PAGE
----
But this is not just a mountain park. It boasts sage brush foothills, a bristle cone pine forest, and caves.

We boondock camped in the adjacent BLM land, but the park itself has several camping options for both tent campers and RVers.

The bristlecone pine forest is beautiful and ancient. These trees are gnarly, but the oldest living organisms on the planet.

We visited in October, so the temps were quite cold at higher elevations.

Great Basin is a really nice place to get a glimpse into the diversity of landscapes, plants, and animals in the Great Basin region. It’s a quiet park, remote and little visited, but it’s not because it doesn’t warrant interest.

— Andrew

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BIG CYPRESS // OFF-THE-BEATEN PATH // LANDSCAPES + WILDLIFE
TELLURIDE // FALL COLOR // LUXE LANDSCAPES
GIFT CARDS
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The Photographic Guide to Our National Parks” series of eBooks:
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Tandem Stills + Motion // Andrew Slaton
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photography, wildlife

THE GREAT GRIZ AWAKENING

Just around this time of year, grizzly bears start to emerge from their winter hibernation in our little part of Wyoming.
I get so excited in the spring for this ritual of nature. My heart is breaking that I can’t be there yet, but we are hunkering down until the coronavirus outbreak calms down. So for now, I’ll reminisce over a few encounters from the last several years… I hope you enjoy!
Last year, I got to witness sow 793 with her two cubs. The cubs are both getting to the age where they are preparing to leave mama and venture out on their own. But there’s still important play and learning from mom that has to occur.
They follow her everywhere. But frequently break into play fights with each other when they get bored.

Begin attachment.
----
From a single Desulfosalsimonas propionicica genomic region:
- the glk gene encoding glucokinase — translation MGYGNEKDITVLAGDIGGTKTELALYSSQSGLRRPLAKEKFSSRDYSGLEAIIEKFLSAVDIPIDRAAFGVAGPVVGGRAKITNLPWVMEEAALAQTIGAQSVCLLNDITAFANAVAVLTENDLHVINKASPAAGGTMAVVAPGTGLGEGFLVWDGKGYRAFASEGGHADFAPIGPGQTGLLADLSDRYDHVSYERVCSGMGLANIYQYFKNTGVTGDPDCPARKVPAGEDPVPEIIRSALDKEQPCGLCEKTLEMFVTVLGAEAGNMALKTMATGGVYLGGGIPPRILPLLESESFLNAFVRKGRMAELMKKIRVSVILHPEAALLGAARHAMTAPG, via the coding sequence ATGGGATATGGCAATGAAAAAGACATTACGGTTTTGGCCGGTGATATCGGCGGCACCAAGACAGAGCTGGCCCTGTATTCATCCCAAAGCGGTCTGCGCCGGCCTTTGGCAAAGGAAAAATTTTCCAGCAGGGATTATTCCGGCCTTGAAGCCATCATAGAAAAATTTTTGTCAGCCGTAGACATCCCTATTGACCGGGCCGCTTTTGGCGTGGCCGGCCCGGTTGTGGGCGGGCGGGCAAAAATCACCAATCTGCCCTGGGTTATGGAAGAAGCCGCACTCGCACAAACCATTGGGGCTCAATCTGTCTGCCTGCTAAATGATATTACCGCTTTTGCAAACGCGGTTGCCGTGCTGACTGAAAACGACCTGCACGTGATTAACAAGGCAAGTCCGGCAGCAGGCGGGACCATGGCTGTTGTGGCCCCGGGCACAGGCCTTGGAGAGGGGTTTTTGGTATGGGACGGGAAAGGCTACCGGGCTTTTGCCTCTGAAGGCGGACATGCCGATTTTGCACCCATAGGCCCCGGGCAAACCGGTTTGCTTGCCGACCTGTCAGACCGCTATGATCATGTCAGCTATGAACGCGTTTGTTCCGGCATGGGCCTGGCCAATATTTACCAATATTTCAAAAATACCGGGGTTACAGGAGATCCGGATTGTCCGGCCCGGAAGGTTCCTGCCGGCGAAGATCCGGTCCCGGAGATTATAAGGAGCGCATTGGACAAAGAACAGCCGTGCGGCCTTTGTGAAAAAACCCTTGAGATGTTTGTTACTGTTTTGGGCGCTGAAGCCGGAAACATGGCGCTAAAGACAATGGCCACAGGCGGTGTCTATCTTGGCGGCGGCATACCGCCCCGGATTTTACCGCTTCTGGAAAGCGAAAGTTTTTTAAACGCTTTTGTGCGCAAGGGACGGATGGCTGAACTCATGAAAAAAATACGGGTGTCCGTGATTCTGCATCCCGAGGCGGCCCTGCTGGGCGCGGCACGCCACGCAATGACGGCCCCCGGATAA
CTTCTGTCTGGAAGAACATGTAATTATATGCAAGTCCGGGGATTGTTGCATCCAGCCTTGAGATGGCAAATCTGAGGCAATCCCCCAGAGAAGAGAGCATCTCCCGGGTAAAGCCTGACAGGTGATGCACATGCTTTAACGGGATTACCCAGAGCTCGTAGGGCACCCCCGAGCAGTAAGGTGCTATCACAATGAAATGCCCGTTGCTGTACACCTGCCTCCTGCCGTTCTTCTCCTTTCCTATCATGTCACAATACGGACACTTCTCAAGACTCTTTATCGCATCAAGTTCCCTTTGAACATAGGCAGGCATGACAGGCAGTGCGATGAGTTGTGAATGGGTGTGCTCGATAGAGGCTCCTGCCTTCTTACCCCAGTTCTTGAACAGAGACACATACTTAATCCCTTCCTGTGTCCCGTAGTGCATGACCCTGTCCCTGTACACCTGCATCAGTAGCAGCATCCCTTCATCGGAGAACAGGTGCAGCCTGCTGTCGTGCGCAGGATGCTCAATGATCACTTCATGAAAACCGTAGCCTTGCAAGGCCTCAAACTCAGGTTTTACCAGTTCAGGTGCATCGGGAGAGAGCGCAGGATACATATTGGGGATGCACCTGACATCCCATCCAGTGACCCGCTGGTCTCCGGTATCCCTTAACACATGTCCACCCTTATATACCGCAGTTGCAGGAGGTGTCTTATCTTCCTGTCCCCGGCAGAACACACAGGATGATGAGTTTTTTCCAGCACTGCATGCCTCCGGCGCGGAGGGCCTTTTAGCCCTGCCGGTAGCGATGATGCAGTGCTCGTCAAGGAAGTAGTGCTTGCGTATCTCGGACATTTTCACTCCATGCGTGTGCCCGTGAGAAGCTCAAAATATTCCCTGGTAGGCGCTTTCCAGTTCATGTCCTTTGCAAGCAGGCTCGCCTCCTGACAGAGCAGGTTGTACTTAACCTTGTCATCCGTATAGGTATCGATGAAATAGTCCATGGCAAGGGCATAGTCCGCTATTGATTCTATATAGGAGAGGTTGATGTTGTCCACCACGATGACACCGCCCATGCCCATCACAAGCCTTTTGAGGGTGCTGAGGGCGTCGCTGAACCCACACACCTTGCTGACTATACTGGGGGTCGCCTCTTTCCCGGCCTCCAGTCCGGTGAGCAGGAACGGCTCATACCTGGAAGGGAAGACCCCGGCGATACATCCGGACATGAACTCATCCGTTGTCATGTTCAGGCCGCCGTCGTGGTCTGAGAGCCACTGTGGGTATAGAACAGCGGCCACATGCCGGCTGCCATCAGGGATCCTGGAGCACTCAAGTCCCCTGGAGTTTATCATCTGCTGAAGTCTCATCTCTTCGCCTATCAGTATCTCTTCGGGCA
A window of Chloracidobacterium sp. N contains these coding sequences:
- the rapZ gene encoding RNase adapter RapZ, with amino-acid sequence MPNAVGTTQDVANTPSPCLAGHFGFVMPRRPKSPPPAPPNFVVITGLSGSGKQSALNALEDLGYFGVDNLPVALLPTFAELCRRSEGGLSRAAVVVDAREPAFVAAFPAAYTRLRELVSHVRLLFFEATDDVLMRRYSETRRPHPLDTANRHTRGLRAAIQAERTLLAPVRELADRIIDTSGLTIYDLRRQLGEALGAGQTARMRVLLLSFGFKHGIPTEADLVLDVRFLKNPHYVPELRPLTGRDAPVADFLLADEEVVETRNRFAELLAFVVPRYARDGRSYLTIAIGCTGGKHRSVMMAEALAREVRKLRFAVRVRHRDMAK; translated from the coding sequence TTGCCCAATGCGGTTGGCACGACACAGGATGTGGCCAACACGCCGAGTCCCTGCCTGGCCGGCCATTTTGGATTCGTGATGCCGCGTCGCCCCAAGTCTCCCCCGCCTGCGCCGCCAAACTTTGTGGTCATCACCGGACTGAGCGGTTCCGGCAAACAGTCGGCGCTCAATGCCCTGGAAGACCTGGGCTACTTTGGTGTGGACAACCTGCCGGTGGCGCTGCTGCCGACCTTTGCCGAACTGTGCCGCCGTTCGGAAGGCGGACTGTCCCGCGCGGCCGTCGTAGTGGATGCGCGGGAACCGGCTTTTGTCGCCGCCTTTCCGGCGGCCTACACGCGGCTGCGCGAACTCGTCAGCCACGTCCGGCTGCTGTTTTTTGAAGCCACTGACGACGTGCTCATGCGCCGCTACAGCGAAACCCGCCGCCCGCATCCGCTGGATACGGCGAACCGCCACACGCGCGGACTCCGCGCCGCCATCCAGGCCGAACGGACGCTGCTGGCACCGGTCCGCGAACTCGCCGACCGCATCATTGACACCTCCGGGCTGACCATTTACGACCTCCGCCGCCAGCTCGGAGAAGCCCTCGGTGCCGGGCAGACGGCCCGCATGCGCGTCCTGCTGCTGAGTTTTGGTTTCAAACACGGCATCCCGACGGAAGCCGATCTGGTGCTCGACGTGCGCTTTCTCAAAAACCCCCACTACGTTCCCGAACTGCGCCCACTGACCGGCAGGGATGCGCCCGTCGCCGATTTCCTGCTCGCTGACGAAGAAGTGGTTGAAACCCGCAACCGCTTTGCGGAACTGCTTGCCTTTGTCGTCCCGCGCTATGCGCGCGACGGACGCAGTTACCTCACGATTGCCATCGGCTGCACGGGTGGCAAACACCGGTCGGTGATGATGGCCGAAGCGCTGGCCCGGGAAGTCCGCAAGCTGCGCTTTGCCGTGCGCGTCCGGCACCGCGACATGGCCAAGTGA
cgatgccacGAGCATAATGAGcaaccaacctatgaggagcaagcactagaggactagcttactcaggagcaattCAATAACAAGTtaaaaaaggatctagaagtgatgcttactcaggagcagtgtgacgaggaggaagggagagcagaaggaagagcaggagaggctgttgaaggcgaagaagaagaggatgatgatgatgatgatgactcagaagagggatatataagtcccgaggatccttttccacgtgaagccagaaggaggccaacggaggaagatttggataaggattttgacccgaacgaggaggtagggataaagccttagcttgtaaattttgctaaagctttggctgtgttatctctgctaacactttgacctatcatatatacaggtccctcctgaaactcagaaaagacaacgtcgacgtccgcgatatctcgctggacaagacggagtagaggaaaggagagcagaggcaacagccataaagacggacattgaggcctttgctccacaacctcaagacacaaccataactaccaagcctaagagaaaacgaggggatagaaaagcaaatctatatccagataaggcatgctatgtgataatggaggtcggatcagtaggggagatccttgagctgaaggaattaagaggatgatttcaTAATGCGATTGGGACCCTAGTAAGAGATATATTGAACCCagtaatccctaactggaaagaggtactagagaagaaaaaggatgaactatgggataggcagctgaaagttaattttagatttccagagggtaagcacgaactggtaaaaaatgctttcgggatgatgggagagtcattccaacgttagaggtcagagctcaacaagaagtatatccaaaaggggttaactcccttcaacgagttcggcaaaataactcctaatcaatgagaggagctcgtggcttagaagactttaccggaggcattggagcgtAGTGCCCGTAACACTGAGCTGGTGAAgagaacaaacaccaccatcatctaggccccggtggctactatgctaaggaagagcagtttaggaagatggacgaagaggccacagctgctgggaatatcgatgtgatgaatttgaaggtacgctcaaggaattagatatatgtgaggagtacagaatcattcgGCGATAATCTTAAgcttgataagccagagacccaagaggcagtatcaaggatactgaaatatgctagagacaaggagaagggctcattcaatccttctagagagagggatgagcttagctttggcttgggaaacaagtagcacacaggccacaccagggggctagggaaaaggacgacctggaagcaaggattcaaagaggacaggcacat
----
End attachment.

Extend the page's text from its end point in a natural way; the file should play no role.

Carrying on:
This was a large sow with two younger cubs that I found in Yellowstone several years back. She was gorgeous. And the cubs were so playful and curious.
It was a brief experience, as they moved out of sight only shortly after appearing near the road.
Then there is of course my favorite bear encounter of all time. The other many sightings of these incredible creatures are most often with dozens of other people. Usually on main park roads.
But this one, was just me and this young griz.
It was probably his first spring alone, judging by his relative small size.
I was driving down (what used to be) a little known, inner park dirt road one morning, when I spotted him digging in the wildflowers, looking for food. I slowly pulled up in my truck. He glanced over at me, took a sniff, and then got right back to business.
I likely watched him for around 30-45 minutes… just us. Toward the end of this magical experience, he got within 10 feet. Don’t worry, I was in my truck the whole time, and I never moved closer to him. He never really seemed bothered by my presence. 
Just before he moseyed off, he raised his head and allowed me to make a quick portrait.
I loved being able to capture the raw vulnerability of such a feared and powerful creature, out in his element, all by my lonesome. I will never forget any of my bear encounters, that’s for sure, but this one in particular, is one of my absolute most favorite moments of my entire life.